National

Dengue virus infiltrates two more parks, hitting Ueno, Shinjuku Gyoen

Kyodo

First Yoyogi Park; now Ueno and Shinjuku Gyoen.

A woman in her 20s from Saitama Prefecture is thought to have contracted the dengue virus after being bitten by a mosquito at Tokyo’s Ueno Park, the Tokyo Metropolitan Government said Friday.

It said the park, home to Ueno Zoo and several major art and science museums, will remain open to the public.

Meanwhile, the Environment Ministry reported Friday that the dengue virus had been found in a mosquito caught in Shinjuku Gyoen National Garden. However, no human infection has been confirmed among visitors.

The garden, near JR Shinjuku Station, has been closed since early this month due to its proximity to Yoyogi Park, where virus-carrying mosquitoes were first found.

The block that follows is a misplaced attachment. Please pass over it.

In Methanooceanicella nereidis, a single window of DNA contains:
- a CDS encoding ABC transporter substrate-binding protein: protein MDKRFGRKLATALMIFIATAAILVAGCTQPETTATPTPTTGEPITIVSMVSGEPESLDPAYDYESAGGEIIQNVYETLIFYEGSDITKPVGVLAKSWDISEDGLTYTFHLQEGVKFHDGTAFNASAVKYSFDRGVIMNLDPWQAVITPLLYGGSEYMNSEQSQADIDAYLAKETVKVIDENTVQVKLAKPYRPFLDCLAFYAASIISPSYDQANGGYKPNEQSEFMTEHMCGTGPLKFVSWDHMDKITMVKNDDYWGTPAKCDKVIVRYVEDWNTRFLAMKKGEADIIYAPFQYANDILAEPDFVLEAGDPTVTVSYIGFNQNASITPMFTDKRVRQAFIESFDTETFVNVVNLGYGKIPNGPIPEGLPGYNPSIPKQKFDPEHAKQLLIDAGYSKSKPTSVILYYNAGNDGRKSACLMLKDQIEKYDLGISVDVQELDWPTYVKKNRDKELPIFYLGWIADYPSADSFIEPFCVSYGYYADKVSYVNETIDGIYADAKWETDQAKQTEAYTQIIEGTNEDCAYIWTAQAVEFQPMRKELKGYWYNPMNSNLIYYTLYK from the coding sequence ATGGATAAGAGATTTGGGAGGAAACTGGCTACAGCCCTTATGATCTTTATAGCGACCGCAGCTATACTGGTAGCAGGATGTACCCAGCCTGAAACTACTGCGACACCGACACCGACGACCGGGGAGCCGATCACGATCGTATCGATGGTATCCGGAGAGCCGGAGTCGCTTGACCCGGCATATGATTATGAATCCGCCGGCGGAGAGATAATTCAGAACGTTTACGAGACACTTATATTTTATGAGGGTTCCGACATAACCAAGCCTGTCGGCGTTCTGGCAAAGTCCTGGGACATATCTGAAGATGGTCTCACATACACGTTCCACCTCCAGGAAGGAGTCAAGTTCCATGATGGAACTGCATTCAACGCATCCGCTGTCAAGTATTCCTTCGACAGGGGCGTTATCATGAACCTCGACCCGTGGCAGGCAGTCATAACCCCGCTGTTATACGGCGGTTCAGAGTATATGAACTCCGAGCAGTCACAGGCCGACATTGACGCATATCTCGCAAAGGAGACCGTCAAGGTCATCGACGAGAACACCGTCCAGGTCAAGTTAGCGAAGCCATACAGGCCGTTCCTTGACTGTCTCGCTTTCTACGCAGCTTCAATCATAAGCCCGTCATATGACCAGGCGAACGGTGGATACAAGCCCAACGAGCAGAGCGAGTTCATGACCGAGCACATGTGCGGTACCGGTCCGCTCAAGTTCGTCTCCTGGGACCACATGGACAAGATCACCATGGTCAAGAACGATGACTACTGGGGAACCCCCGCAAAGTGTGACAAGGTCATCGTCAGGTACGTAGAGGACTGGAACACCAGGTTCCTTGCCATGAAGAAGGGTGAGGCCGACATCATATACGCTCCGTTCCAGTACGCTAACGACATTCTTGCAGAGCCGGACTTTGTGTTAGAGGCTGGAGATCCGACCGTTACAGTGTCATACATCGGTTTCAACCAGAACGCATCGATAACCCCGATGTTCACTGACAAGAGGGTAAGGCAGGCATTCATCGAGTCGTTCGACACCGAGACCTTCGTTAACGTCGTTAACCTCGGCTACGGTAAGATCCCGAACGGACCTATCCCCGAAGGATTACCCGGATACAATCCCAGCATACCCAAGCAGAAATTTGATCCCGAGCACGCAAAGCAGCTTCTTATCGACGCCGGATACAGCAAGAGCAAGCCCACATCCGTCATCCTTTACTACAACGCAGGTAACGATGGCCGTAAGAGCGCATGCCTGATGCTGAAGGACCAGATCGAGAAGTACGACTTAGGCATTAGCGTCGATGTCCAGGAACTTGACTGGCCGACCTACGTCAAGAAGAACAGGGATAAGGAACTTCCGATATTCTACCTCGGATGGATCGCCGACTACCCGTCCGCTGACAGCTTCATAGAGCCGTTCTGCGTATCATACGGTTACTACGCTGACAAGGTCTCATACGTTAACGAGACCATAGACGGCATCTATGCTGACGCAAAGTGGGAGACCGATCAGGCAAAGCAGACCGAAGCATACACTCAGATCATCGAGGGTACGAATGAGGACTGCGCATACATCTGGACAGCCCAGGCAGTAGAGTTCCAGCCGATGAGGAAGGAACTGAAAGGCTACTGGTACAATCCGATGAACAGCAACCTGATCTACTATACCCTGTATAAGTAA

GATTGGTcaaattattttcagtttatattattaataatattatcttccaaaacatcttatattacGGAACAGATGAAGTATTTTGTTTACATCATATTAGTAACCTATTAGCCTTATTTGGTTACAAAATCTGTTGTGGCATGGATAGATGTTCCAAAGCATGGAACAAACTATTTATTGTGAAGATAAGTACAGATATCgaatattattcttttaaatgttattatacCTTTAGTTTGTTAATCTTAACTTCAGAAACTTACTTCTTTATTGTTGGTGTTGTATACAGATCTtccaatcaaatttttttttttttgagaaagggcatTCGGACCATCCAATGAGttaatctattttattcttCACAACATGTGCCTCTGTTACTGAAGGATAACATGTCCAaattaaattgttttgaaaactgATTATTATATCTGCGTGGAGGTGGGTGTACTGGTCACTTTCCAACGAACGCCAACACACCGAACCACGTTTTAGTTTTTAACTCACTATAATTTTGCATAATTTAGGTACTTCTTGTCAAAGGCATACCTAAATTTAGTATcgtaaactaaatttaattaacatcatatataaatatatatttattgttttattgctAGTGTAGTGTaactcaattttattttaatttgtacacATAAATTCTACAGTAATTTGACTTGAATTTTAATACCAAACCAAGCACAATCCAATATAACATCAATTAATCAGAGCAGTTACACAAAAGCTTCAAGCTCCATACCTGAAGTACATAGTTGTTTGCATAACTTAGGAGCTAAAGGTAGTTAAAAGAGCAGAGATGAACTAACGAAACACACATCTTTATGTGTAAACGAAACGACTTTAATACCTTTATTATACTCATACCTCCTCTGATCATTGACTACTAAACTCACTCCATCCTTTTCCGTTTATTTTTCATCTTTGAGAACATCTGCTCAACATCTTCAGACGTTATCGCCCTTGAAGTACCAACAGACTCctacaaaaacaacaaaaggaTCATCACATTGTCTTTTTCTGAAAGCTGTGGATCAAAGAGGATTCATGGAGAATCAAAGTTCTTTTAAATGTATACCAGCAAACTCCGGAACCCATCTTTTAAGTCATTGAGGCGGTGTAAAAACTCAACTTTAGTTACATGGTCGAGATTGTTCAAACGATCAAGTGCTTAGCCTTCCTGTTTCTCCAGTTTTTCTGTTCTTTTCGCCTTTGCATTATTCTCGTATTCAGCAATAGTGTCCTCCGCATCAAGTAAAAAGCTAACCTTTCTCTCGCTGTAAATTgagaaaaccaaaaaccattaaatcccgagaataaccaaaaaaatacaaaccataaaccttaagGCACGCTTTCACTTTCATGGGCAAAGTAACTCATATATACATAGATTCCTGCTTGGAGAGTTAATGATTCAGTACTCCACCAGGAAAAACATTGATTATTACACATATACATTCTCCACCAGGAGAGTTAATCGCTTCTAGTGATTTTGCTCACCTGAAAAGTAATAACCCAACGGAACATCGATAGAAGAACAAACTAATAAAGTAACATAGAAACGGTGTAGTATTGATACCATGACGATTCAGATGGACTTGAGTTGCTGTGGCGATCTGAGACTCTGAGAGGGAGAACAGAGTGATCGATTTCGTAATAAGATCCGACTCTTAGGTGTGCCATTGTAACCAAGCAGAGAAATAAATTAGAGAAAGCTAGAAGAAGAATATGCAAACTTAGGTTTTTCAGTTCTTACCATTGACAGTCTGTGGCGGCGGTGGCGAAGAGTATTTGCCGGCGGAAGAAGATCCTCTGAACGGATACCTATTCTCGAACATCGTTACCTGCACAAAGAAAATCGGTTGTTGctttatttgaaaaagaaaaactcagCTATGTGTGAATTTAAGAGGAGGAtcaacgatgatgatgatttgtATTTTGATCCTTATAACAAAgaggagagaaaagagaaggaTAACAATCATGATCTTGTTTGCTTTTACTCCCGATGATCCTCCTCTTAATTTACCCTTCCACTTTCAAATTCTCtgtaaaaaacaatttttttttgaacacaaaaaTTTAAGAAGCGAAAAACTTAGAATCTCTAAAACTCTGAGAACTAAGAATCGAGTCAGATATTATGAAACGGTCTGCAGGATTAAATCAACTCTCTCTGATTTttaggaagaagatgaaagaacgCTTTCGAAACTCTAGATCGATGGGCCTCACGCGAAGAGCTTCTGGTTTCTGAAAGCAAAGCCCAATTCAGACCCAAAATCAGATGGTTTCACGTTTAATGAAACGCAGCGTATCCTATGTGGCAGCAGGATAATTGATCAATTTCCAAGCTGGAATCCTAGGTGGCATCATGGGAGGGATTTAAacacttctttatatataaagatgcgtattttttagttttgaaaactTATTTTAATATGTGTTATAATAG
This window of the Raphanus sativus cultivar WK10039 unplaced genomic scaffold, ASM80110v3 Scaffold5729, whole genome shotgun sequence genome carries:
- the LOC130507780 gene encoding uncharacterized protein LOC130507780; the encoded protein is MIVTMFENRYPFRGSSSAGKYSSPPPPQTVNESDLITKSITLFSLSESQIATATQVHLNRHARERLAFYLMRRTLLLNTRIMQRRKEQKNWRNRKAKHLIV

The health ministry says more than 140 people have been diagnosed with the virus so far, many of whom paid a visit to Yoyogi Park since August. It is the first known outbreak in Japan since 1945.

The metro government said the woman suspected of being infected with dengue has not traveled overseas and has not been to Yoyogi Park, which is more than 8 km from Ueno.

The woman is believed to have been infected on Sept. 7, when she was bitten near a large fountain there. She developed dengue on Sept. 13, but her symptoms are not serious, the metro government said.

The metropolitan government plans to set up a warning sign at Ueno Park to alert visitors, while spraying insecticide around the bench where she was bitten and at other spots with many mosquitoes.

Ueno Park, with the zoo and museums on its grounds, draws large numbers of visitors, particularly on weekends.